campus. Let us hope that if it can-
not be held on the campus, some
church or other hall can be ar-
ranged so that it can be held in
Ann Arb'or, anyhow.
A final word to the Communists
and their sympathizers. We who
believe in freedom are contending
for your rights, but until some one
of the many Communist govern-
ments in the world is willing to
permit open debates on Commun-
ism versus Capitalism you only
look ridiculous in pretending to be
friends of freedom and civil rights,
and everyone is laughing at your
hypocrisy.
y rs -Preston Slosson
* * *
Debate - Con ...
To the Editor:
YOU MAY OR MAY NOT care
about the impression you make
reference your issue of the 18th on
Phillips being rejected for debate
on Communism vs. our system.
If you were writing for the Daily
Worker or for Pravda you couldn't
have made more ado over the mat-
ter, which should have been dis-
missed in a paragraph with cap-
tion, "Who Cares but the Com-
mies."

You should realize you are being
played for suckers by being propa-
ganda tools and should know bet-
ter than to get so far out on a
rotten limb.
Does it matter whether Phillips
has personally advocated violent
overthrow of our system? He
sponsors a system that has over-
thrown by militant minority action
Russia itself, and many of its near
neighbors and has others strain-
ing to hold to denocratic process-
es.
Your mistake is in assuming
Communism to be a political party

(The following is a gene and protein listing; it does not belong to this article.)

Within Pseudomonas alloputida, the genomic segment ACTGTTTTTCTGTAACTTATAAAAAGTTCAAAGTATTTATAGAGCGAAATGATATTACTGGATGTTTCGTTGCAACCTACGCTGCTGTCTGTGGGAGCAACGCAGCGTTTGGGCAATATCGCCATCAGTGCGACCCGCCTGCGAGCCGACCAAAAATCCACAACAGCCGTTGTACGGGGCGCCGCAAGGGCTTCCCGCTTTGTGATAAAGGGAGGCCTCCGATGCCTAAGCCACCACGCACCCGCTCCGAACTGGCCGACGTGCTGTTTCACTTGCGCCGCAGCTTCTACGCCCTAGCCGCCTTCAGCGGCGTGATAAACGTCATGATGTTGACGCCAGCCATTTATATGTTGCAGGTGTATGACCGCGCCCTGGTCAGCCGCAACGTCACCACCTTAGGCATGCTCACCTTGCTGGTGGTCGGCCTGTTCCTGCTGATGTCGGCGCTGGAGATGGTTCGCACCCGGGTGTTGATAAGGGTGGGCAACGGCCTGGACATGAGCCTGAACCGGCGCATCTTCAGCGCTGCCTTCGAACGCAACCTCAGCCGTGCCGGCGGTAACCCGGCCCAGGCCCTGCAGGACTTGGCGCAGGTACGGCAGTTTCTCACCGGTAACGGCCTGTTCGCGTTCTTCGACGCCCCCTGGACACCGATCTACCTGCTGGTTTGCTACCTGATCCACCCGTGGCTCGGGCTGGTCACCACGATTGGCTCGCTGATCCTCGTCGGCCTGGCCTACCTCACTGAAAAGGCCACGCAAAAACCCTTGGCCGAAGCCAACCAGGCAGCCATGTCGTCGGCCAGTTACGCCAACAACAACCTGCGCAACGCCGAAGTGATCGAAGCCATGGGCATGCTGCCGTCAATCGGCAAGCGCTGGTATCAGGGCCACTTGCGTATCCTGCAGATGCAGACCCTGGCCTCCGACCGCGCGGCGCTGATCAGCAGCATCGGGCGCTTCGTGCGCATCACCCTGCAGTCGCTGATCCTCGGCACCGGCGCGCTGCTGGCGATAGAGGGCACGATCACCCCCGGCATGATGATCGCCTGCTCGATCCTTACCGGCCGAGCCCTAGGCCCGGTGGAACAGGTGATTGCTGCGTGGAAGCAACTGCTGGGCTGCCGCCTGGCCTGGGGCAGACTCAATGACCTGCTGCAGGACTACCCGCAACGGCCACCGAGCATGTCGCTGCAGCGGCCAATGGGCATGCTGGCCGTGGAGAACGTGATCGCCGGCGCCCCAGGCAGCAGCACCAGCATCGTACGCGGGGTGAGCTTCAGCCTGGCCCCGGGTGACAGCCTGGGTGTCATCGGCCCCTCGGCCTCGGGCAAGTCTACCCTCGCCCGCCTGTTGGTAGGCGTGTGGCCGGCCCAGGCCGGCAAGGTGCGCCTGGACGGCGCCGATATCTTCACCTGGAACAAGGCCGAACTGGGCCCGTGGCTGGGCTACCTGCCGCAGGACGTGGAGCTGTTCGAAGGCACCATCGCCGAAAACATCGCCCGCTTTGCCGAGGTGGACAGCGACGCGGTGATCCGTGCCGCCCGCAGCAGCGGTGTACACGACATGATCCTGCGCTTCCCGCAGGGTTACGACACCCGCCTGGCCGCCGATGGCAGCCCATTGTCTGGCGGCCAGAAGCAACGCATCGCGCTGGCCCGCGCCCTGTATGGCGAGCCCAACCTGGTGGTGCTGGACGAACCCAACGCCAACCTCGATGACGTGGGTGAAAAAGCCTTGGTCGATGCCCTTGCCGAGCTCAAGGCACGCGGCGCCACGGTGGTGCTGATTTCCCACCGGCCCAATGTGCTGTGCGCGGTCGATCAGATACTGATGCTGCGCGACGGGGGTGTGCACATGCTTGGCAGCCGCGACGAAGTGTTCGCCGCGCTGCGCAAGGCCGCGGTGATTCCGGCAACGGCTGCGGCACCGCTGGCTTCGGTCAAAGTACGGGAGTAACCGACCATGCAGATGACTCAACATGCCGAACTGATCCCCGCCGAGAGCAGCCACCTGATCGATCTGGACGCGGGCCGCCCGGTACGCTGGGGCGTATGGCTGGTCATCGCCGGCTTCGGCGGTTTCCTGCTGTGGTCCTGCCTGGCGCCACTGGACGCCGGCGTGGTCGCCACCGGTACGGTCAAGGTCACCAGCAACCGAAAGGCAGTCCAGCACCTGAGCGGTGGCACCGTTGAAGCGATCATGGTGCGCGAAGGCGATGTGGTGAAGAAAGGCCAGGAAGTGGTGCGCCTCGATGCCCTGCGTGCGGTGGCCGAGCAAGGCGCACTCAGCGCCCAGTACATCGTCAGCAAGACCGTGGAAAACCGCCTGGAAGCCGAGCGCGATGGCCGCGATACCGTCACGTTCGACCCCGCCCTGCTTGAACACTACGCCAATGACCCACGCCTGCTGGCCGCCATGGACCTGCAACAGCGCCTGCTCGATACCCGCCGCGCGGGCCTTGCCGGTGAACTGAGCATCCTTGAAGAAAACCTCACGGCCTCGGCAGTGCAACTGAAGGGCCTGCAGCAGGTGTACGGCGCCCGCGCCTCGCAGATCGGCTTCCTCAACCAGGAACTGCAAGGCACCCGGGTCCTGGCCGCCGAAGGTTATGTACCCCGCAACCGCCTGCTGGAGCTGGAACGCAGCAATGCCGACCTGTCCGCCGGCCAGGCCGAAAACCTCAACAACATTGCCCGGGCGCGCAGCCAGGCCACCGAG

in our accepted sense. Why tag
them with such an innocent label
whenthey actually constitute a
conspiracy, the most dangerous
one yet conceived. Of course they
have trained their advocates in
plausible argument and hot denial
like Phillip's own denial cited
above. Naturally, seeking admis-
sion into the society they intend
to destroy, they cannot be perfect-
ly frank unless they believe us
to be sub-morons. So they hope
we will accept their words - for
instance in the proposed debate.
At. the same time they hope we
will overlook their deeds. What
deeds? To mention a few:
1-Overthrow of governments by
violent minority action.
2-Crippling the economy, if
possible, of those countries that
they have not as yet been able to
overthrow.
3-Propaganda of lies and hate
against all countries and forces
and history and thoughts not serv-
ing their ends.
World War II ended with us
holding out the hand of friendship
to our Russian ally, and we have
been rebuffed, victimized and in-
sulted until we belatedly realize
we better prepare to defend our-
selves if we hope to live any ex-
cept a vassal's life.
And The Michigan Daily wants
to debate the subject. What has
to hit you before you wake up to
the role you are playing?
-Anson H. Keeler, '16E
Debate - Con.. ..
To the Editor:
THIS letter is written to those
individuals who, in the past
few days, have been vehemently
denouncing the administrators of
our state and University.
The issue seems to have stem-
med from some attempt on the
part of an avowed Communist to
come to Ann Arbor and expound
to the student body his ideas on
the advantages of Communism.
Now, I don't want to take part
in this affair one way or the
other. I would, however, like to
make a suggestion to those stu-
dents on campus who believe
their education is sady lacking
without an opportunity to listen
to Communist speakers on cam-
pus. My suggestion, is that these
students forsake our biased cam-
pus and go someplace else where
all of these advantages, of which